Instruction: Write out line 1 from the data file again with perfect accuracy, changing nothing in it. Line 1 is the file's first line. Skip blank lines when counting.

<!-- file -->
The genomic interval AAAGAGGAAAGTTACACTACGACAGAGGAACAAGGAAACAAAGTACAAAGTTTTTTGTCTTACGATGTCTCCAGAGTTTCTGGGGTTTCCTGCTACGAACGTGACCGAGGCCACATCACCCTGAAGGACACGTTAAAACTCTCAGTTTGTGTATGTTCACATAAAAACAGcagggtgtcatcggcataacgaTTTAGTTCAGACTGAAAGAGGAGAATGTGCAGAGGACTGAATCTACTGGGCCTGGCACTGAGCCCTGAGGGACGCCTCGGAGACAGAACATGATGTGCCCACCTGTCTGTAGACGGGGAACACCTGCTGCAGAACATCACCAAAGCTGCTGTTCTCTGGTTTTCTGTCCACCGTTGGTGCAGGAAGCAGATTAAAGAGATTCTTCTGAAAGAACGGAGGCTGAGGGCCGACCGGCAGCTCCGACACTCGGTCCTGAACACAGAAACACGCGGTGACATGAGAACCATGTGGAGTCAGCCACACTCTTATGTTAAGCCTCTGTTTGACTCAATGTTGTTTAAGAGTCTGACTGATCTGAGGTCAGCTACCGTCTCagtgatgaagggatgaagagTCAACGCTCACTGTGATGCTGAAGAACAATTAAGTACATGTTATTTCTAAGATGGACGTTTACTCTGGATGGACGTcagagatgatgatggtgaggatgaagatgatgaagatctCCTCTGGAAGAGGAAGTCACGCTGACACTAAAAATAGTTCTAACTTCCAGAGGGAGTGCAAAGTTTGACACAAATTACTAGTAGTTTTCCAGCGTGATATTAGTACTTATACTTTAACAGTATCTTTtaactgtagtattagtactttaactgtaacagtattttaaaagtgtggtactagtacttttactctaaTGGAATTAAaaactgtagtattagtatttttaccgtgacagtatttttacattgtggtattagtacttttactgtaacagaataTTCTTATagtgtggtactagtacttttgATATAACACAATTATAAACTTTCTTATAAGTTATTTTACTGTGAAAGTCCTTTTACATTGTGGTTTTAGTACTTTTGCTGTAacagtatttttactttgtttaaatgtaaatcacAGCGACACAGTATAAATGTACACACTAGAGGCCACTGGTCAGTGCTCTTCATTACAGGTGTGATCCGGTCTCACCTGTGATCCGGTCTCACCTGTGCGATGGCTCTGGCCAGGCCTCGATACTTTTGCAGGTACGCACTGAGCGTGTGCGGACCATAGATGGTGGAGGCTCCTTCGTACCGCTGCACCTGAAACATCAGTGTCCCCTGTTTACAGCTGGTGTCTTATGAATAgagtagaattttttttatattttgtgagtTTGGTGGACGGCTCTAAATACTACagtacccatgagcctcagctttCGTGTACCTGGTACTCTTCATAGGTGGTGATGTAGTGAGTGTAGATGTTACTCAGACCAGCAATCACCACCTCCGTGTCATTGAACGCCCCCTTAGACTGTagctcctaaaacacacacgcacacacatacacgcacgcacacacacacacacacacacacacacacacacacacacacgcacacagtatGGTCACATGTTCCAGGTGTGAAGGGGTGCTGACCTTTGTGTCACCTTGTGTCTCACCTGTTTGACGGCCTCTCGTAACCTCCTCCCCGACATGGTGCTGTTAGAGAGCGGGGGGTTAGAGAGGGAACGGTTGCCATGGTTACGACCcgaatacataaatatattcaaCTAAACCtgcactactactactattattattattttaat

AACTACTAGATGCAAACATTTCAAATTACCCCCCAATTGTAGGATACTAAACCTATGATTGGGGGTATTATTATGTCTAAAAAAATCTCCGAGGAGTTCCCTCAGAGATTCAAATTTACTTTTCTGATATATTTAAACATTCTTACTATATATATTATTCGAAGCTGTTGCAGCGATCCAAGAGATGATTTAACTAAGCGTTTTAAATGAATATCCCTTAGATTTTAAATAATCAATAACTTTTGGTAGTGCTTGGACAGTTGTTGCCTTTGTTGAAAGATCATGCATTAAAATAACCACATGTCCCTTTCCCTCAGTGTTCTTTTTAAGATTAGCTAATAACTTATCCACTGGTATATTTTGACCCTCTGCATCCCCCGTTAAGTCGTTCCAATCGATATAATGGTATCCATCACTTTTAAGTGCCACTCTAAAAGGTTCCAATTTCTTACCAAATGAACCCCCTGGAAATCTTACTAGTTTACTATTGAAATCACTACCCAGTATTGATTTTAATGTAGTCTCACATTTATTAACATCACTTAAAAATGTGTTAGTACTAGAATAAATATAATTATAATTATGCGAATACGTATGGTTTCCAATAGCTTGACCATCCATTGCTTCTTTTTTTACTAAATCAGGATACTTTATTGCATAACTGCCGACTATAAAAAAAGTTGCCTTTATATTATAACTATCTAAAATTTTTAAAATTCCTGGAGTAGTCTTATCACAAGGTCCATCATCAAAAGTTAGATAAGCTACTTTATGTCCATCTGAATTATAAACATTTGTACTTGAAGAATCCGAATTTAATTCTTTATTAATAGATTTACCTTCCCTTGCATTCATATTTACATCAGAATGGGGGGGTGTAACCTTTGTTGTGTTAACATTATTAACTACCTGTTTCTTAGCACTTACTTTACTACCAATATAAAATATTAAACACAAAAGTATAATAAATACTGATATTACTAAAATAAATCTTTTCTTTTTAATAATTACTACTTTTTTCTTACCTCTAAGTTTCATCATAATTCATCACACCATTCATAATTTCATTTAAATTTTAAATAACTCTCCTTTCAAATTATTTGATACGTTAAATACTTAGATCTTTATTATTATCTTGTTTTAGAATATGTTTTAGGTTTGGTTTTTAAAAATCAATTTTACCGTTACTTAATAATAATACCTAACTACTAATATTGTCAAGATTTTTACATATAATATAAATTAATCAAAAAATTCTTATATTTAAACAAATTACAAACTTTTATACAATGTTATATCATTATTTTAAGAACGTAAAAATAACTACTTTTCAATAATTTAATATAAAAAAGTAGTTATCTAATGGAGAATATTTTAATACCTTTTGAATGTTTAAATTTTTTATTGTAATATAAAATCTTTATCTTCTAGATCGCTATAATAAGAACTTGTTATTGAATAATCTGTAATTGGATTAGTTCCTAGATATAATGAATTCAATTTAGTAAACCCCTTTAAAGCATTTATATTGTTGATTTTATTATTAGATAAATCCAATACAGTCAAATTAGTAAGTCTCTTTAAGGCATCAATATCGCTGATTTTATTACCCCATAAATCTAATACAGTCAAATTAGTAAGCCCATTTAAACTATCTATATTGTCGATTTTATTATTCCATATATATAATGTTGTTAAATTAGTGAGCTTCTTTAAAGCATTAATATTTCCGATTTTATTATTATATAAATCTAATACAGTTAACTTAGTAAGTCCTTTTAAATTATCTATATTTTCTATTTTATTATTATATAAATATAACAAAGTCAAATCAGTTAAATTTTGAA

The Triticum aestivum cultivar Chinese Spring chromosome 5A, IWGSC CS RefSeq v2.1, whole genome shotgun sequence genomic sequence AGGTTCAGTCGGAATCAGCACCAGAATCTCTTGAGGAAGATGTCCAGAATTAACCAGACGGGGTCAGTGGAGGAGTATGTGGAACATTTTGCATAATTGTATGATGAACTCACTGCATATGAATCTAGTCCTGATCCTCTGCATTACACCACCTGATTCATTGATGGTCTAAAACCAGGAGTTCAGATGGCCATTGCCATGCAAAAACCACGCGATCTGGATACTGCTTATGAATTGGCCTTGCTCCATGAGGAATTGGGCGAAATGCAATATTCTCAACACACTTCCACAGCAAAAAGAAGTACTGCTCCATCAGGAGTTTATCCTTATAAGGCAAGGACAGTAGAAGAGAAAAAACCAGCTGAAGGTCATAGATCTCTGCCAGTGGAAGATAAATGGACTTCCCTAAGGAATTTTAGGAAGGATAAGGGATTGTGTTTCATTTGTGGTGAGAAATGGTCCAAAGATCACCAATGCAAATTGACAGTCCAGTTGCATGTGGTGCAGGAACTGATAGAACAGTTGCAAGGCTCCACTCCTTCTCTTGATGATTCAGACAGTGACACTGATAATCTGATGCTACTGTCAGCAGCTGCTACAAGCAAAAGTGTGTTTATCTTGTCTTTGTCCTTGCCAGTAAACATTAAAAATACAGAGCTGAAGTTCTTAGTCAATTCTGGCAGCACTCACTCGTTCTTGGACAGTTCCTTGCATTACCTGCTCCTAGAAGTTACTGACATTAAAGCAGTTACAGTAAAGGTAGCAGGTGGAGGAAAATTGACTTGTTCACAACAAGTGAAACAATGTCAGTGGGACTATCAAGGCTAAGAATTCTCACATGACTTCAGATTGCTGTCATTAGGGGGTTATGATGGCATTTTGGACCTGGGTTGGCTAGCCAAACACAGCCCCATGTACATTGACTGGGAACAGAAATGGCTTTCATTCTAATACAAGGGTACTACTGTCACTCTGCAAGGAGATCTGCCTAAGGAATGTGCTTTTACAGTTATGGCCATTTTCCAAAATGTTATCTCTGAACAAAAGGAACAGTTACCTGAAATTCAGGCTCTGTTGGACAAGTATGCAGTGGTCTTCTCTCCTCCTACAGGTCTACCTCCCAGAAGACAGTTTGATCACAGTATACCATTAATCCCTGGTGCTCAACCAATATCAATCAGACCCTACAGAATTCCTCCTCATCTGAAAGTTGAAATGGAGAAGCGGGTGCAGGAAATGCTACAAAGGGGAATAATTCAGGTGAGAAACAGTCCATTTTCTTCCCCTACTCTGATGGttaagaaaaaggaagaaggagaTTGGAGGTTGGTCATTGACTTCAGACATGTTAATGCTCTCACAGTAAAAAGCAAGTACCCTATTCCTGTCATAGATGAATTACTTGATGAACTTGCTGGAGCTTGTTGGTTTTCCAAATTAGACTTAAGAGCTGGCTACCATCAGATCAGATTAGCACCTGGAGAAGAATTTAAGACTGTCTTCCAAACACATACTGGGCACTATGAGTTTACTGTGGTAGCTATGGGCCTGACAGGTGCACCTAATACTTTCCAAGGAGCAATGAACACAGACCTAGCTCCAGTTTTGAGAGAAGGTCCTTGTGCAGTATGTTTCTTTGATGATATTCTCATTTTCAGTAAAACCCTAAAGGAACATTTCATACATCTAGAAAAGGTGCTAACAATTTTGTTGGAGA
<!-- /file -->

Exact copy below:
The genomic interval AAAGAGGAAAGTTACACTACGACAGAGGAACAAGGAAACAAAGTACAAAGTTTTTTGTCTTACGATGTCTCCAGAGTTTCTGGGGTTTCCTGCTACGAACGTGACCGAGGCCACATCACCCTGAAGGACACGTTAAAACTCTCAGTTTGTGTATGTTCACATAAAAACAGcagggtgtcatcggcataacgaTTTAGTTCAGACTGAAAGAGGAGAATGTGCAGAGGACTGAATCTACTGGGCCTGGCACTGAGCCCTGAGGGACGCCTCGGAGACAGAACATGATGTGCCCACCTGTCTGTAGACGGGGAACACCTGCTGCAGAACATCACCAAAGCTGCTGTTCTCTGGTTTTCTGTCCACCGTTGGTGCAGGAAGCAGATTAAAGAGATTCTTCTGAAAGAACGGAGGCTGAGGGCCGACCGGCAGCTCCGACACTCGGTCCTGAACACAGAAACACGCGGTGACATGAGAACCATGTGGAGTCAGCCACACTCTTATGTTAAGCCTCTGTTTGACTCAATGTTGTTTAAGAGTCTGACTGATCTGAGGTCAGCTACCGTCTCagtgatgaagggatgaagagTCAACGCTCACTGTGATGCTGAAGAACAATTAAGTACATGTTATTTCTAAGATGGACGTTTACTCTGGATGGACGTcagagatgatgatggtgaggatgaagatgatgaagatctCCTCTGGAAGAGGAAGTCACGCTGACACTAAAAATAGTTCTAACTTCCAGAGGGAGTGCAAAGTTTGACACAAATTACTAGTAGTTTTCCAGCGTGATATTAGTACTTATACTTTAACAGTATCTTTtaactgtagtattagtactttaactgtaacagtattttaaaagtgtggtactagtacttttactctaaTGGAATTAAaaactgtagtattagtatttttaccgtgacagtatttttacattgtggtattagtacttttactgtaacagaataTTCTTATagtgtggtactagtacttttgATATAACACAATTATAAACTTTCTTATAAGTTATTTTACTGTGAAAGTCCTTTTACATTGTGGTTTTAGTACTTTTGCTGTAacagtatttttactttgtttaaatgtaaatcacAGCGACACAGTATAAATGTACACACTAGAGGCCACTGGTCAGTGCTCTTCATTACAGGTGTGATCCGGTCTCACCTGTGATCCGGTCTCACCTGTGCGATGGCTCTGGCCAGGCCTCGATACTTTTGCAGGTACGCACTGAGCGTGTGCGGACCATAGATGGTGGAGGCTCCTTCGTACCGCTGCACCTGAAACATCAGTGTCCCCTGTTTACAGCTGGTGTCTTATGAATAgagtagaattttttttatattttgtgagtTTGGTGGACGGCTCTAAATACTACagtacccatgagcctcagctttCGTGTACCTGGTACTCTTCATAGGTGGTGATGTAGTGAGTGTAGATGTTACTCAGACCAGCAATCACCACCTCCGTGTCATTGAACGCCCCCTTAGACTGTagctcctaaaacacacacgcacacacatacacgcacgcacacacacacacacacacacacacacacacacacacacacgcacacagtatGGTCACATGTTCCAGGTGTGAAGGGGTGCTGACCTTTGTGTCACCTTGTGTCTCACCTGTTTGACGGCCTCTCGTAACCTCCTCCCCGACATGGTGCTGTTAGAGAGCGGGGGGTTAGAGAGGGAACGGTTGCCATGGTTACGACCcgaatacataaatatattcaaCTAAACCtgcactactactactattattattattttaat